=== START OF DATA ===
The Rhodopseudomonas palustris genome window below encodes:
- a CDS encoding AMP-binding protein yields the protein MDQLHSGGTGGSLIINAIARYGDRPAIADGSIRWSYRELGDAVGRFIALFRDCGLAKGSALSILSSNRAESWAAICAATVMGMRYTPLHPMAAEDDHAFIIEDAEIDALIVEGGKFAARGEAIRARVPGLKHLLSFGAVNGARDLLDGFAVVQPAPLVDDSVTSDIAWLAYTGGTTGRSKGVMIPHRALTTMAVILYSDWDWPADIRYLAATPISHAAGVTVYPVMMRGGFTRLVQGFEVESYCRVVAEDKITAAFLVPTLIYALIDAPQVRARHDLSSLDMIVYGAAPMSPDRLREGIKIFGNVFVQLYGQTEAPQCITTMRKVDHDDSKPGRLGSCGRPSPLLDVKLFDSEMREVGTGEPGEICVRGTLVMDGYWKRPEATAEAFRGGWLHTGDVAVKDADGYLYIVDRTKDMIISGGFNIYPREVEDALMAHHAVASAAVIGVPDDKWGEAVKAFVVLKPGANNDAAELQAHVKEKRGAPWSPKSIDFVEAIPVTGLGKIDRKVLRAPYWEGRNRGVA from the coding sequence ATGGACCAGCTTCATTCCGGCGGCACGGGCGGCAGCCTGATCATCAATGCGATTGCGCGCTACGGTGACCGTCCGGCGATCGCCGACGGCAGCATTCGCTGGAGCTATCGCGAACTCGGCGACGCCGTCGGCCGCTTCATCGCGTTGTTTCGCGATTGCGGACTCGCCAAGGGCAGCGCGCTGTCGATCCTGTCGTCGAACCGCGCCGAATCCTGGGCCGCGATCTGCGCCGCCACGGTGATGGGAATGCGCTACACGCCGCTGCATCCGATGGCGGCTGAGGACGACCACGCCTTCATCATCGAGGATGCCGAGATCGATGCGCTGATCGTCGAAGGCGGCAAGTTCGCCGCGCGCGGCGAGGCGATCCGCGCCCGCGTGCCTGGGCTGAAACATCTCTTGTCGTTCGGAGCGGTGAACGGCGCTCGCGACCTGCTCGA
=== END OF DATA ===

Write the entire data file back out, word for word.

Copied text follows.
The Rhodopseudomonas palustris genome window below encodes:
- a CDS encoding AMP-binding protein yields the protein MDQLHSGGTGGSLIINAIARYGDRPAIADGSIRWSYRELGDAVGRFIALFRDCGLAKGSALSILSSNRAESWAAICAATVMGMRYTPLHPMAAEDDHAFIIEDAEIDALIVEGGKFAARGEAIRARVPGLKHLLSFGAVNGARDLLDGFAVVQPAPLVDDSVTSDIAWLAYTGGTTGRSKGVMIPHRALTTMAVILYSDWDWPADIRYLAATPISHAAGVTVYPVMMRGGFTRLVQGFEVESYCRVVAEDKITAAFLVPTLIYALIDAPQVRARHDLSSLDMIVYGAAPMSPDRLREGIKIFGNVFVQLYGQTEAPQCITTMRKVDHDDSKPGRLGSCGRPSPLLDVKLFDSEMREVGTGEPGEICVRGTLVMDGYWKRPEATAEAFRGGWLHTGDVAVKDADGYLYIVDRTKDMIISGGFNIYPREVEDALMAHHAVASAAVIGVPDDKWGEAVKAFVVLKPGANNDAAELQAHVKEKRGAPWSPKSIDFVEAIPVTGLGKIDRKVLRAPYWEGRNRGVA from the coding sequence ATGGACCAGCTTCATTCCGGCGGCACGGGCGGCAGCCTGATCATCAATGCGATTGCGCGCTACGGTGACCGTCCGGCGATCGCCGACGGCAGCATTCGCTGGAGCTATCGCGAACTCGGCGACGCCGTCGGCCGCTTCATCGCGTTGTTTCGCGATTGCGGACTCGCCAAGGGCAGCGCGCTGTCGATCCTGTCGTCGAACCGCGCCGAATCCTGGGCCGCGATCTGCGCCGCCACGGTGATGGGAATGCGCTACACGCCGCTGCATCCGATGGCGGCTGAGGACGACCACGCCTTCATCATCGAGGATGCCGAGATCGATGCGCTGATCGTCGAAGGCGGCAAGTTCGCCGCGCGCGGCGAGGCGATCCGCGCCCGCGTGCCTGGGCTGAAACATCTCTTGTCGTTCGGAGCGGTGAACGGCGCTCGCGACCTGCTCGA